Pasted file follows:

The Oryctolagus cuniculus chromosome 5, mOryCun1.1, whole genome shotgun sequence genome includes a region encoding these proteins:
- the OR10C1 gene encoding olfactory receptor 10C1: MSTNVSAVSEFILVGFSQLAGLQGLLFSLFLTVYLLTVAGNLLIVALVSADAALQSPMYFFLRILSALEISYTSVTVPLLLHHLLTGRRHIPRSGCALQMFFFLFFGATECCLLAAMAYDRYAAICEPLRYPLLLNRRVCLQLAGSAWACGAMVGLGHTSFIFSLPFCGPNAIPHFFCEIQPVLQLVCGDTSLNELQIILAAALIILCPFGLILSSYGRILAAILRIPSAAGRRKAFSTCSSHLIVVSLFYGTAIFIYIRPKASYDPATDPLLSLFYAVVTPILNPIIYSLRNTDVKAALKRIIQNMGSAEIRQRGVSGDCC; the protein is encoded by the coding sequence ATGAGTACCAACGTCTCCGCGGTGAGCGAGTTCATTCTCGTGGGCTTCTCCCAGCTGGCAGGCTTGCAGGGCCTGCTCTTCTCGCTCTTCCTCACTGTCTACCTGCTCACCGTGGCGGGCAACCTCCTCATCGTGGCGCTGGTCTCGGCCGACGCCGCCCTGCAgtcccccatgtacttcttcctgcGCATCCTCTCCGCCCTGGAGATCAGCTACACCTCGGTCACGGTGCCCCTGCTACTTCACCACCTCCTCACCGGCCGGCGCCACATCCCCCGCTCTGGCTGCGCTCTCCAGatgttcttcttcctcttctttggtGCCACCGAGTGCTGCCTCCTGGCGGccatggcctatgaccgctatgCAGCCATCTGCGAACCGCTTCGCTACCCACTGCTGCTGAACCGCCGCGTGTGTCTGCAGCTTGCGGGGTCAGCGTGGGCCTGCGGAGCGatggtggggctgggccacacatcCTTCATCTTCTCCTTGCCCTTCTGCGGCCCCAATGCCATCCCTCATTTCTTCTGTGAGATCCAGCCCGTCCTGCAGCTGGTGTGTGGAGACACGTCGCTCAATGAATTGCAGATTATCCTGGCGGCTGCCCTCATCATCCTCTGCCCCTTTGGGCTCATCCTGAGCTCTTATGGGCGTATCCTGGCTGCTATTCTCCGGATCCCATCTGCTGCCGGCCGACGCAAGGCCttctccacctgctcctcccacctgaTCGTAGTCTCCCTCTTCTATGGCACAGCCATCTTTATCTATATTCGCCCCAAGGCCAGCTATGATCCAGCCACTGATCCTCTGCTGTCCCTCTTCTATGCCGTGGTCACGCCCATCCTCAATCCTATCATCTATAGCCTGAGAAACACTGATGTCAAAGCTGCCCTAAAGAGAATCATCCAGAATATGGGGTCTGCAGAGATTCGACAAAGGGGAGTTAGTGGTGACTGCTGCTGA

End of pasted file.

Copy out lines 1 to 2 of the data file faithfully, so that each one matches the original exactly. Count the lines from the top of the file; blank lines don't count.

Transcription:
The Oryctolagus cuniculus chromosome 5, mOryCun1.1, whole genome shotgun sequence genome includes a region encoding these proteins:
- the OR10C1 gene encoding olfactory receptor 10C1: MSTNVSAVSEFILVGFSQLAGLQGLLFSLFLTVYLLTVAGNLLIVALVSADAALQSPMYFFLRILSALEISYTSVTVPLLLHHLLTGRRHIPRSGCALQMFFFLFFGATECCLLAAMAYDRYAAICEPLRYPLLLNRRVCLQLAGSAWACGAMVGLGHTSFIFSLPFCGPNAIPHFFCEIQPVLQLVCGDTSLNELQIILAAALIILCPFGLILSSYGRILAAILRIPSAAGRRKAFSTCSSHLIVVSLFYGTAIFIYIRPKASYDPATDPLLSLFYAVVTPILNPIIYSLRNTDVKAALKRIIQNMGSAEIRQRGVSGDCC; the protein is encoded by the coding sequence ATGAGTACCAACGTCTCCGCGGTGAGCGAGTTCATTCTCGTGGGCTTCTCCCAGCTGGCAGGCTTGCAGGGCCTGCTCTTCTCGCTCTTCCTCACTGTCTACCTGCTCACCGTGGCGGGCAACCTCCTCATCGTGGCGCTGGTCTCGGCCGACGCCGCCCTGCAgtcccccatgtacttcttcctgcGCATCCTCTCCGCCCTGGAGATCAGCTACACCTCGGTCACGGTGCCCCTGCTACTTCACCACCTCCTCACCGGCCGGCGCCACATCCCCCGCTCTGGCTGCGCTCTCCAGatgttcttcttcctcttctttggtGCCACCGAGTGCTGCCTCCTGGCGGccatggcctatgaccgctatgCAGCCATCTGCGAACCGCTTCGCTACCCACTGCTGCTGAACCGCCGCGTGTGTCTGCAGCTTGCGGGGTCAGCGTGGGCCTGCGGAGCGatggtggggctgggccacacatcCTTCATCTTCTCCTTGCCCTTCTGCGGCCCCAATGCCATCCCTCATTTCTTCTGTGAGATCCAGCCCGTCCTGCAGCTGGTGTGTGGAGACACGTCGCTCAATGAATTGCAGATTATCCTGGCGGCTGCCCTCATCATCCTCTGCCCCTTTGGGCTCATCCTGAGCTCTTATGGGCGTATCCTGGCTGCTATTCTCCGGATCCCATCTGCTGCCGGCCGACGCAAGGCCttctccacctgctcctcccacctgaTCGTAGTCTCCCTCTTCTATGGCACAGCCATCTTTATCTATATTCGCCCCAAGGCCAGCTATGATCCAGCCACTGATCCTCTGCTGTCCCTCTTCTATGCCGTGGTCACGCCCATCCTCAATCCTATCATCTATAGCCTGAGAAACACTGATGTCAAAGCTGCCCTAAAGAGAATCATCCAGAATATGGGGTCTGCAGAGATTCGACAAAGGGGAGTTAGTGGTGACTGCTGCTGA